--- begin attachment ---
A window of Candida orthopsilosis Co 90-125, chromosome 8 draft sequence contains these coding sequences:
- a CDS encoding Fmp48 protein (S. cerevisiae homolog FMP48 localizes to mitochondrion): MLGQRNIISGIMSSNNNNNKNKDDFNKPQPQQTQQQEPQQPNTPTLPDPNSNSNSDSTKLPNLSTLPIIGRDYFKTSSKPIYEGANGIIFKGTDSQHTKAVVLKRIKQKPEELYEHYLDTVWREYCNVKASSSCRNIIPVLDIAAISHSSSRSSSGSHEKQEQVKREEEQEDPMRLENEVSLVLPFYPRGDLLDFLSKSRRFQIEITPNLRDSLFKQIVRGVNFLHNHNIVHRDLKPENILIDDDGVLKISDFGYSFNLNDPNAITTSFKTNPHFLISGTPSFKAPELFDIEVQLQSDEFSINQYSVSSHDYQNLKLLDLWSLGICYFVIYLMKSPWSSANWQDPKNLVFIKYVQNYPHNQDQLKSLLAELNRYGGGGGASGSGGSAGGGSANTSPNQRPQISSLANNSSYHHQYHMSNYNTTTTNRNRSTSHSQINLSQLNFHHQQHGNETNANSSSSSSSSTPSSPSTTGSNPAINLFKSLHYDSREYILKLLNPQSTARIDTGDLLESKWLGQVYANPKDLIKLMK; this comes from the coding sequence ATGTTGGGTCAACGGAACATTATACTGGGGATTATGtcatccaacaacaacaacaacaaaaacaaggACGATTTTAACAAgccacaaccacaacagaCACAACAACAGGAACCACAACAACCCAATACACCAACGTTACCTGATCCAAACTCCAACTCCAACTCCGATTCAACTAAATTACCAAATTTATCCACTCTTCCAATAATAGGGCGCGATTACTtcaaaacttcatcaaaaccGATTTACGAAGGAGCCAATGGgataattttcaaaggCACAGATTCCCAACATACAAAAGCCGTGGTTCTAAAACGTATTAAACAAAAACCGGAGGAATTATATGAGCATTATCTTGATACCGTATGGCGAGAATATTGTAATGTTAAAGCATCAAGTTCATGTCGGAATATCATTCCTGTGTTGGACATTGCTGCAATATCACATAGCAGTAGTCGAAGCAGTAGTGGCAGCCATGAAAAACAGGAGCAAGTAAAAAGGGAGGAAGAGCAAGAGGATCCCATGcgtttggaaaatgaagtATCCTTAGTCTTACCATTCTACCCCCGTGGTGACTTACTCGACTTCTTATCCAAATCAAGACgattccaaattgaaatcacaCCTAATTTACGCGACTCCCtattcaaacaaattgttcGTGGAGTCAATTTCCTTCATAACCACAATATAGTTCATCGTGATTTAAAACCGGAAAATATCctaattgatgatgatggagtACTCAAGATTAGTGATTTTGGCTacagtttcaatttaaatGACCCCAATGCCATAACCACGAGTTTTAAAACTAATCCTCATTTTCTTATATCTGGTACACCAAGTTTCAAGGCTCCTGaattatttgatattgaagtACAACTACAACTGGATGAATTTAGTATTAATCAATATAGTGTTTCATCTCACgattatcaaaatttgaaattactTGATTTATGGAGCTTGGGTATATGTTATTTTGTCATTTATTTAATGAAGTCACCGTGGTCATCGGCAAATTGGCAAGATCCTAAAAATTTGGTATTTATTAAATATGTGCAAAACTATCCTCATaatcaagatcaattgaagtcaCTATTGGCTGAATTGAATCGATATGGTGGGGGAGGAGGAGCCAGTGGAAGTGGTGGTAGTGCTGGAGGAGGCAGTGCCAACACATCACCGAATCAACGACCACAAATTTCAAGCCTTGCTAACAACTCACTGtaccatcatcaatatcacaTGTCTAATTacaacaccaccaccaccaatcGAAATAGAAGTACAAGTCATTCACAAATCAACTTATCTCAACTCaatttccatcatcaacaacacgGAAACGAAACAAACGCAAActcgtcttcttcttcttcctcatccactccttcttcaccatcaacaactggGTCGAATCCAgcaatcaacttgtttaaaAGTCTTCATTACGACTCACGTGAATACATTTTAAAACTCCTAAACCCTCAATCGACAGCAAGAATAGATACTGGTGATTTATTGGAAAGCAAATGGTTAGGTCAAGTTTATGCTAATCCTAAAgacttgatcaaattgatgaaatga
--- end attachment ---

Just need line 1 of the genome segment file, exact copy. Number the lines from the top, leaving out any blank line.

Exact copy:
A window of Candida orthopsilosis Co 90-125, chromosome 8 draft sequence contains these coding sequences: